Golf

Is there something in your life that you dip into, and out of, over the years? Like embroidery, or jigsaw-puzzle puzzling? Or an attempt to learn a foreign language?

I’ve had bursts of golfing enthusiasm at different times in my 58 years. And over the last couple of months, it’s been a veritable feast of hooked drives, double bogies and missed short putts after years of swinging famine.

I’ve been lucky enough to play locally in Surrey, with my brother (club captain in 2014) and nephews at the beautiful Hankley Common GC , and at our local West Surrey course with neighbour Steve. In the USA with old friend Michael Warren at Richter Park in Connecticut. And, most spectacularly, at Bermuda’s coast-hugging Mid Ocean Club with friend and MOC member Phil Barnes. And, just last week, with all the Anderson boys at the somewhat unloved Kent & Surrey Club at Edenbridge in rural Kent.

We’ve watched  frankly unhealthy amounts of the game on TV, especially the closing stages of the golfing Majors, staying up late to see the epic closing rounds of the Masters and US Open, and the unscheduled Monday finish to this year’s Open at soggy St. Andrews.

And just last week, I wandered up the road to the practice day of the Senior Open at glorious and historic Sunningdale, getting up close and personal with the game’s legends, and enjoying a free lesson from the R&A coaching gurus.

A veritable golfing overdose, after years of cold turkey away from the game.

And what have I learnt?

That golf is a metaphor for life.

One day you can play a single stroke, or hole or – if the game’s gods are smiling on you – a back nine almost as well as a professional. Or way better than your handicap, anyway. But mostly, you’re likely to blow a decent round with a bad drive, a triple bogey and a mindset that means you’ll lurch from crisis to crisis after that single error.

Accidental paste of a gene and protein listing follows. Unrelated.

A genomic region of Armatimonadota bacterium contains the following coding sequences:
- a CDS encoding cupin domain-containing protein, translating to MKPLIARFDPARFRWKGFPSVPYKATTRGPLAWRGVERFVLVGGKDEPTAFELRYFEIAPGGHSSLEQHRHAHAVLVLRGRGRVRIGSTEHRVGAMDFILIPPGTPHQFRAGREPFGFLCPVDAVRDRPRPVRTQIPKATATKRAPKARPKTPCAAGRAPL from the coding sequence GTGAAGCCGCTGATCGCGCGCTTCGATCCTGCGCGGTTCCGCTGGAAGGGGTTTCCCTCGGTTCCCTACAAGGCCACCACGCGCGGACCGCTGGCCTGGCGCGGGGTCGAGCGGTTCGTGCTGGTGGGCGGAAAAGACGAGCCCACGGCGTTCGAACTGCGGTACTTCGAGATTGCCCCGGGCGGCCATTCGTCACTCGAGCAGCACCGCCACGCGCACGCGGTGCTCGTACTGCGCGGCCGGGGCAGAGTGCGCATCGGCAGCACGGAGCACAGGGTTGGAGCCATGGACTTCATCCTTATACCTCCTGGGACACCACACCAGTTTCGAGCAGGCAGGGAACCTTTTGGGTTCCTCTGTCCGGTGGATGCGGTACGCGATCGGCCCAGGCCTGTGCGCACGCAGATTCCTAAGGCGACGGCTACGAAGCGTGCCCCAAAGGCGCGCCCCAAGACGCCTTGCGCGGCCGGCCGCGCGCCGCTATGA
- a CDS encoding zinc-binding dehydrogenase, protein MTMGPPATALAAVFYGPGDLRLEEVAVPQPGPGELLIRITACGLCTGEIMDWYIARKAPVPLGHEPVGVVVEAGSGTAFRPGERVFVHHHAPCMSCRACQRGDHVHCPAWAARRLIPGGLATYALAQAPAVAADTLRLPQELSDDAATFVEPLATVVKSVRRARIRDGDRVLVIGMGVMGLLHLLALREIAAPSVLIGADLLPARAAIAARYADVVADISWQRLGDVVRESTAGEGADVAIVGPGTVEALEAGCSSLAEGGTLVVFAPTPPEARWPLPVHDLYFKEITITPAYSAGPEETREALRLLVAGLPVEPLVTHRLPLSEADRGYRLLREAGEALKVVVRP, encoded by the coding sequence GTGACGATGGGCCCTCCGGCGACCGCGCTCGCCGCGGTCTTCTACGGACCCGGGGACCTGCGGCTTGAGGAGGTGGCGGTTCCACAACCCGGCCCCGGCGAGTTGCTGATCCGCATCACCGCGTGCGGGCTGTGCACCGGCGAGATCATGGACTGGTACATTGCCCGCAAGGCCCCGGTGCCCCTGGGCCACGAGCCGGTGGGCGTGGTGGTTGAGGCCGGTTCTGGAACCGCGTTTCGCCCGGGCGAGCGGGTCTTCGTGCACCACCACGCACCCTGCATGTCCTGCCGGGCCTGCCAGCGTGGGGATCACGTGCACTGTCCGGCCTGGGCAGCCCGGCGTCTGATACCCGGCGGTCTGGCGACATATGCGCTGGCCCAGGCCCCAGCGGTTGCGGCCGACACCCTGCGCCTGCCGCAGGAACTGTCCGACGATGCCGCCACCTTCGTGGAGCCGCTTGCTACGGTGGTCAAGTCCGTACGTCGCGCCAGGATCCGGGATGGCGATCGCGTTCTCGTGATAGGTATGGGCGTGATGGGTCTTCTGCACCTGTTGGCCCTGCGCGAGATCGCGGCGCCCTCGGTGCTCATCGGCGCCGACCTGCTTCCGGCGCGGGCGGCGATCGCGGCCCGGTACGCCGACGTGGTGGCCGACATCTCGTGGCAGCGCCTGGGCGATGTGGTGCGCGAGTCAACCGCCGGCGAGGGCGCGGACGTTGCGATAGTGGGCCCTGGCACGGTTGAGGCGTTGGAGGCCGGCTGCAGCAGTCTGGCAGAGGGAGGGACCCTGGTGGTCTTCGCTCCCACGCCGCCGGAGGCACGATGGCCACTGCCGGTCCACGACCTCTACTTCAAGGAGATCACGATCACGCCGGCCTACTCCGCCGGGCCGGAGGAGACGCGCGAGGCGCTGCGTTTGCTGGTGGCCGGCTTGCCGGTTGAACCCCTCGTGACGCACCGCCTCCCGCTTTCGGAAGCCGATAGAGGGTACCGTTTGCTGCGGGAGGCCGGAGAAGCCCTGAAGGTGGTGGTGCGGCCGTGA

In life, you’ll think you’re on a roll after passing an exam, or getting lucky with that nurse you always fancied in A&E. Or finding a pound coin left in the gym locker.

But then…..BANG. The door of optimism will be slammed in your face, as surely as Tiger Woods will – allegedly – whip out his fairway wood at the first sight of a blonde cocktail waitress.

You’ll fail your physics paper by 1 mark; the nurse will dump you in favour of a single handicapper; the gym sub will be increased by £10 a month.

You’re a flick of a sand wedge and a single putt away from a birdie, but moments later you’ve under-clubbed, taking 3 to get out of a steep bunker and the birdie has slipped from your grasp as quickly as Europe have snatched victory from the jaws of a Ryder Cup defeat.

Call me pessimistic, but life in the long run is more likely to be a 3 putt rather than a chip-in from off the green.

Although there’s always been the ring of truth in Gary Player’s well-worn quotation:  “the more I practice, the luckier I get.”

Time to hit the driving range, then. Until a new jigsaw puzzle distracts me. Or the next Italian lesson.

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